Boris Johnson: A mixed record on LGBT+ rights

What are the LGBT+ challenges that he now faces?

London, UK – 23 July 2019


“Boris Johnson has a mixed voting record on LGBT+ equality. He’s sometimes been supportive and other times he’s abstained. His past insulting utterances count against him,” said Peter Tatchell, director of the human rights organisation, the Peter Tatchell Foundation.

“As an MP, he voted to repeal Section 28 in 2003 and to introduce civil partnerships in 2004. He backed same-sex marriage long before many other MPs. But there is no indication that he has any commitment to remedying the remaining injustices faced by LGBT+ people,”

If Boris wants to enhance his LGBT+ credentials and reassure the LGBT+ community, there are at least five things he could and should do:


  1. Trans rights: The Gender Recognition Act 2004 needs updating to simplify and ease the process of legally affirming a trans person’s true gender identity by a process of statutory self-declaration. As PM, Boris needs to publicly support this reform and condemn the tabloids who demonise and vilify trans people.


  1. Relationship and Sex Education: The parent protests in Birmingham and elsewhere against LGBT-inclusive education are an attack on LGBT+ pupils and parents – and on the teachers who support them. Boris must call out religious extremists who seek to undermine our equality laws. We want him to speak in defence of schools that acknowledge LGBT+ love and families and to affirm his government’s commitment to put LGBT-inclusive education on the curriculum of every school.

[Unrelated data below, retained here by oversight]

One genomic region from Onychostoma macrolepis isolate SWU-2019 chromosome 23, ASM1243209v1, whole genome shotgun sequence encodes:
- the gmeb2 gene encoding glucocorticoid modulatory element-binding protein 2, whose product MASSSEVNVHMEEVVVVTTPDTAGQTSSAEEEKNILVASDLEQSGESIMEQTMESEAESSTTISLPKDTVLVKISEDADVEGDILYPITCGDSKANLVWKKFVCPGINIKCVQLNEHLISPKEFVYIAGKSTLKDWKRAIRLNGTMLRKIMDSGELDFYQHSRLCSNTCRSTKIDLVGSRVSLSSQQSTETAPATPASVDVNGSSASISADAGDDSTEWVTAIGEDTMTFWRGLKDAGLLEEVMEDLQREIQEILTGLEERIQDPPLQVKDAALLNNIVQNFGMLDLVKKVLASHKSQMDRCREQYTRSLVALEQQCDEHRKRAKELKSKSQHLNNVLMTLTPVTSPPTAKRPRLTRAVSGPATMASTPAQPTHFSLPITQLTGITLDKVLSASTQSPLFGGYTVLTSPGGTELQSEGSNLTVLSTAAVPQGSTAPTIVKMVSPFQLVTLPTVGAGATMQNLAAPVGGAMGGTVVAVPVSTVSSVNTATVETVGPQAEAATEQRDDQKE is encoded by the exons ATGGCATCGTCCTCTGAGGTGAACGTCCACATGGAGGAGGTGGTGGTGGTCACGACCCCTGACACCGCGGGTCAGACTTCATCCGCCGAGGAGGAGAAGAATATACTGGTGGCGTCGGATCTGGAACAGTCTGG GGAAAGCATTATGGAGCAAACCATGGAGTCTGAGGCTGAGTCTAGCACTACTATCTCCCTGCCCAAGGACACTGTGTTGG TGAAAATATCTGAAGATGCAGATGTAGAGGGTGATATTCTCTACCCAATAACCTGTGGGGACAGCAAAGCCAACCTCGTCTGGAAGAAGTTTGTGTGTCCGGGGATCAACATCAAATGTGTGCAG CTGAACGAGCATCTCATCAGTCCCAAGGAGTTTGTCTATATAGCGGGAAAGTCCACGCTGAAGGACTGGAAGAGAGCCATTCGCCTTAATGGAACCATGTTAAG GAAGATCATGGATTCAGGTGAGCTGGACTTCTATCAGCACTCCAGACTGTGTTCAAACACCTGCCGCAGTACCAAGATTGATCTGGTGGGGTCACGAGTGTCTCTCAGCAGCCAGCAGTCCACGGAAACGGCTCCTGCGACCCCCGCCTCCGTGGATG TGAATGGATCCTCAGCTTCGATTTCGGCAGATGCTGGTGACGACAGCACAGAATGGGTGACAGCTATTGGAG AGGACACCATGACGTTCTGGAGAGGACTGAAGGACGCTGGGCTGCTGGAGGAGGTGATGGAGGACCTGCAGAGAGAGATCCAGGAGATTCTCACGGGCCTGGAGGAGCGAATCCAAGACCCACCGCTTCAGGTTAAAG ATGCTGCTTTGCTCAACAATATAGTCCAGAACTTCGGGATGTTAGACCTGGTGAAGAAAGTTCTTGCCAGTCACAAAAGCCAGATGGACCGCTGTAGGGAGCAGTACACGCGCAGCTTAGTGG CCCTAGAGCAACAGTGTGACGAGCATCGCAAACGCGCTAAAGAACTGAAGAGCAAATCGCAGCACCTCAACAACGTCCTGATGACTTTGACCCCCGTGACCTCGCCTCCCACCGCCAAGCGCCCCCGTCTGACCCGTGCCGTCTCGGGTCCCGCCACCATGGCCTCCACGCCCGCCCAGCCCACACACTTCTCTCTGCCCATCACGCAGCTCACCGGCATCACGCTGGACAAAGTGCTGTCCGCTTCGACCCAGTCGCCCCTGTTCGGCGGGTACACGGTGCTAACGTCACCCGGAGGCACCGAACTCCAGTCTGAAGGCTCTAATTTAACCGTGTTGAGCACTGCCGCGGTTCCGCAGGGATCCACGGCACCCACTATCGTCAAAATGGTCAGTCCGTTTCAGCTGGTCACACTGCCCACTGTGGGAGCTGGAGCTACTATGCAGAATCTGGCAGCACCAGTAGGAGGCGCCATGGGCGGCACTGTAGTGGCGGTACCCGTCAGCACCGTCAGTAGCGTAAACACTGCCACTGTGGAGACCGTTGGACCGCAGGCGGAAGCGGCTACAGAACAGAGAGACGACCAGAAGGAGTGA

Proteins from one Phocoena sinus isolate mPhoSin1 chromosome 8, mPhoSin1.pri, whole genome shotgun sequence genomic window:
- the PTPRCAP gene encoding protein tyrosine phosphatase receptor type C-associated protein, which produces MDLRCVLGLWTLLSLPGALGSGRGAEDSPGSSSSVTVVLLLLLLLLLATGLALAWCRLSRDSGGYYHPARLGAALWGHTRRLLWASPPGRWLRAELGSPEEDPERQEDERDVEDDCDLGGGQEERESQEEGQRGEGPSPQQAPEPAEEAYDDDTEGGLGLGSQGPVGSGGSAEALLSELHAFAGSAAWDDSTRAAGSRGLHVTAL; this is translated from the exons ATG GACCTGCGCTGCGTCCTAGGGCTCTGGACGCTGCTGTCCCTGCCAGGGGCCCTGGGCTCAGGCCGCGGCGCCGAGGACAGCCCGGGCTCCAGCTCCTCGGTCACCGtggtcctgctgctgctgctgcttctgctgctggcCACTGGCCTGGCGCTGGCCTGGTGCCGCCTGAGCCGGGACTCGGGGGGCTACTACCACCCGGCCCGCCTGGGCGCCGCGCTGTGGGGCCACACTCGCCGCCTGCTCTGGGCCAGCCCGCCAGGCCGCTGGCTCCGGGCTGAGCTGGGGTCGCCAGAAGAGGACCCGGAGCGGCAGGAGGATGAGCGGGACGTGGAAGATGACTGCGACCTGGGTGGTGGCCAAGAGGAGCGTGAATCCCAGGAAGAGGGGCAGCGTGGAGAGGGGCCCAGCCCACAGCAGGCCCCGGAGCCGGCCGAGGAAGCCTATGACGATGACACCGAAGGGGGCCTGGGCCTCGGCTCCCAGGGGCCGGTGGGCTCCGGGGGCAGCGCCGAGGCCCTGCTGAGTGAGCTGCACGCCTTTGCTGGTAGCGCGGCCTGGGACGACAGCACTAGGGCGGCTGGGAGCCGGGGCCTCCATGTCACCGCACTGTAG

1. PrEP: Boris should promise that the HIV prevention treatment PrEP will be available to all who need it, with none of the current rationing. HIV/Aids is not over and PrEP is a cheap, cost-effective prevention drug that has proven to drastically cut the number of new infections and save the NHS the millions it costs to treat people once they become infected.


  1. Compensation for victims of anti-gay laws: Tens of thousands of men were prosecuted for consenting adult same-sex acts, before these laws were fully repealed only a few years ago. These men suffered the stigma of a criminal conviction and often fined or jailed. Many lost their jobs, homes, marriages, children and friends. Some were beaten in the street, suffered mental breakdowns, became alcoholics and attempted suicide. Theresa May declined to offer compensation. Boris Johnson should remedy that failing.


  1. Safe haven for LGBT+ refugees: Victims of anti-LGBT+ criminalisation, violence and discrimination come to the UK to claim asylum, only to find the asylum system is stacked against them. They are sometimes locked up in immigration detention centres, routinely disbelieved even when they produce evidence of persecution, and banned from working while their asylum claims are processed, which can take many years, despite many of them having employment skills that the UK needs. These injustices have to change. Boris should be leading the reform of the asylum system to ensure a safe haven for LGBT+ refugees.


Mr Tatchell concluded: “This is a critical time for LGBT+ rights with reported homophobic and transphobic violence on the increase in Britain. These are not difficult, or even costly asks, but moral ones that Boris could easily achieve.”